I was experiencing PPD and anxiety. I tried hard to hide it. I just wanted to stay at home where no one would see how I was doing. My family would come to try to help me with the baby, but I was ashamed of how my house looked. Anyone that knows me knows I am not afraid of a bit of hard work. But a simple sink load of dishes was overwhelming for me. I was diligent about my hygiene during my initial healing period, but once I had been cleared by my OB, I let things slip through the cracks. I wasn’t taking care of my hair or changing out of my pajamas. When my husband would let me know he was on the way home, I would do as much as I could to clean up around the house. Or if my family was coming over, I would panic clean. I didn’t want anyone to know I was struggling. I didn’t want anyone to worry about me. I was giving everything I had to my daughter, but I felt immense guilt that I wasn’t doing good enough. By April, I finally broke down and admitted to my husband what I was going through. I made an appointment with my OB, and she was very kind and understanding. We talked about options and came up with a plan that I was comfortable with.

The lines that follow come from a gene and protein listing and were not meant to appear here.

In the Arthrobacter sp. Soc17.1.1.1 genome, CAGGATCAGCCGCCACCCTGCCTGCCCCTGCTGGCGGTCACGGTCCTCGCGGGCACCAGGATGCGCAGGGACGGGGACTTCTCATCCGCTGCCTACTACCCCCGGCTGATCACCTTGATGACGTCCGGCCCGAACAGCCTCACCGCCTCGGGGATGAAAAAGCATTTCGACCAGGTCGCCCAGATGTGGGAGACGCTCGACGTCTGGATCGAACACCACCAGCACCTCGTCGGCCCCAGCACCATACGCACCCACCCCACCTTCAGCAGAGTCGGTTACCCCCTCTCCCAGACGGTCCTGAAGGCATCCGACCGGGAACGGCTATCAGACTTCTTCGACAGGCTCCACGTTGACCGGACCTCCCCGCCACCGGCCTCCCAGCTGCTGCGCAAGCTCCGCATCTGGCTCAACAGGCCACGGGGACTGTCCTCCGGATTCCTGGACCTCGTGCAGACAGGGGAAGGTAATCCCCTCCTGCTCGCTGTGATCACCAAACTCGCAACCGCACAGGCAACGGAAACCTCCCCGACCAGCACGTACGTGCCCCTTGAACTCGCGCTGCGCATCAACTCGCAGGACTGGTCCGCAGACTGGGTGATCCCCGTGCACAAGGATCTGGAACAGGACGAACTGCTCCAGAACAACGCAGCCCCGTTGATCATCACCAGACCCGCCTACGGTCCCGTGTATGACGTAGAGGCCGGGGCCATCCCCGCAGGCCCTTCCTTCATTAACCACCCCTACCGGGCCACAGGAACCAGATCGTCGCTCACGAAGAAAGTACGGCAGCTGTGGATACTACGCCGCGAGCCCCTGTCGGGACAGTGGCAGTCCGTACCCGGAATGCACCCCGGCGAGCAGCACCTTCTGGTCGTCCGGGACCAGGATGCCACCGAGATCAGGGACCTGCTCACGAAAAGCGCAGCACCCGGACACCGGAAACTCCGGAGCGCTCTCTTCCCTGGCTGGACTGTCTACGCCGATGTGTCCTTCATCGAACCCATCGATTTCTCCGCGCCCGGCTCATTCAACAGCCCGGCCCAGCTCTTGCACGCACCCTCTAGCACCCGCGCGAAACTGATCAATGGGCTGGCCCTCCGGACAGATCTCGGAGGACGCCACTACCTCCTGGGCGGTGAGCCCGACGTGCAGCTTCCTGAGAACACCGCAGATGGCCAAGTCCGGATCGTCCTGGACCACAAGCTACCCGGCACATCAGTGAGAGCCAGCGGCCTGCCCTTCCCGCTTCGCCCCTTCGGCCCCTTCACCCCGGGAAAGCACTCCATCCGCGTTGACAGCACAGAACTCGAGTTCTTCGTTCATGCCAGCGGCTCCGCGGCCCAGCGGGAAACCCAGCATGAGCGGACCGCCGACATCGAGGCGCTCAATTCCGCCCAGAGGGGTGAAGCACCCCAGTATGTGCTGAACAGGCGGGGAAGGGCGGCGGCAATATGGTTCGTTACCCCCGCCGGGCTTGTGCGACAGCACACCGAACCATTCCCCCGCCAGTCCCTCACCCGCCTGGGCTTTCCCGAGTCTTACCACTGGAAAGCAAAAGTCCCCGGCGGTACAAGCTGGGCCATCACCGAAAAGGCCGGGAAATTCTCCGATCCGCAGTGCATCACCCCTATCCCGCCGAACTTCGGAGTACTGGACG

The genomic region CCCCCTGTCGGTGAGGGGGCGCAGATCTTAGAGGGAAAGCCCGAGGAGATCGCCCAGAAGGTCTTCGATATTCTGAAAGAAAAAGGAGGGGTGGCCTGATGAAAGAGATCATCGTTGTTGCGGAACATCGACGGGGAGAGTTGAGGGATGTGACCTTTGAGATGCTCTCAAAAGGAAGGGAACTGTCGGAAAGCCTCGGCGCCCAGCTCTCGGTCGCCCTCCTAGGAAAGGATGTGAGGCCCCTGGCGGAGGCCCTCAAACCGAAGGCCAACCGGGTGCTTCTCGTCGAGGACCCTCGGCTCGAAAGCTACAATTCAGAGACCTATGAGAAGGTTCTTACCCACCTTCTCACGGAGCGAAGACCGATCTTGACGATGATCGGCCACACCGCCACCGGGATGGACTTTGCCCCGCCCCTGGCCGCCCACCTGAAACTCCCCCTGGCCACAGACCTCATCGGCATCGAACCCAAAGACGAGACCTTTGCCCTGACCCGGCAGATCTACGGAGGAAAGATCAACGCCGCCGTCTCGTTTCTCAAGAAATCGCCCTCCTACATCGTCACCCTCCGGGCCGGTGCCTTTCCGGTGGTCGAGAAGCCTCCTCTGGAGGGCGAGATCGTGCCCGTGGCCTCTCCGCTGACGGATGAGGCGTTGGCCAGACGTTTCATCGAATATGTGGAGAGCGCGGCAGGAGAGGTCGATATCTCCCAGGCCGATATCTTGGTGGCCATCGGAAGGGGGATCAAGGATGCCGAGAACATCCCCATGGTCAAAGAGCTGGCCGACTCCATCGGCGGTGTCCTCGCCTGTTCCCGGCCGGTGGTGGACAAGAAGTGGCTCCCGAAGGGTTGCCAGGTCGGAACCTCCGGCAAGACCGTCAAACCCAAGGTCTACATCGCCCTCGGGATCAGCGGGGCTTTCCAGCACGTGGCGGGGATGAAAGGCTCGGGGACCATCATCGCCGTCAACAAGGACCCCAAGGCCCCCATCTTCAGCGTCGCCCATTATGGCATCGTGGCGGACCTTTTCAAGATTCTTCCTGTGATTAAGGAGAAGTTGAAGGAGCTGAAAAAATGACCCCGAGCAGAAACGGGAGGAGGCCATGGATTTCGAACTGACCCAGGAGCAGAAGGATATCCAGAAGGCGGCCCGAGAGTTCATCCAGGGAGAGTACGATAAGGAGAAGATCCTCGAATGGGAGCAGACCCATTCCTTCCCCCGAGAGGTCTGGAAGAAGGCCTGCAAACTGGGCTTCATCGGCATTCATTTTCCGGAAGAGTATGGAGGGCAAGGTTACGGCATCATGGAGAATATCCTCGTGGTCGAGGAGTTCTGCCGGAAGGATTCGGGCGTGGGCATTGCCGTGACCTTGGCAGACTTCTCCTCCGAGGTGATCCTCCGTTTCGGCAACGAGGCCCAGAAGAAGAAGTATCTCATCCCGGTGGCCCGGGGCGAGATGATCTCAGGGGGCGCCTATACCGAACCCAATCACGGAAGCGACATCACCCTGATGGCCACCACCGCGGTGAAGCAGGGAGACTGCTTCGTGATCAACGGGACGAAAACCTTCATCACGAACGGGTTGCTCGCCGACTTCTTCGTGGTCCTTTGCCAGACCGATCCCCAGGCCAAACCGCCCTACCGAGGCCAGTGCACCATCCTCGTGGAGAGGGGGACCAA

When I got to feeling more like myself, and I felt more comfortable, I started talking to other moms about my experience. Many women I spoke to admitted that they didn’t feel like themselves either after having their babies. In fact one in seven women experiences post-partum depression after childbirth. However, that number is based on women that are willing to admit it.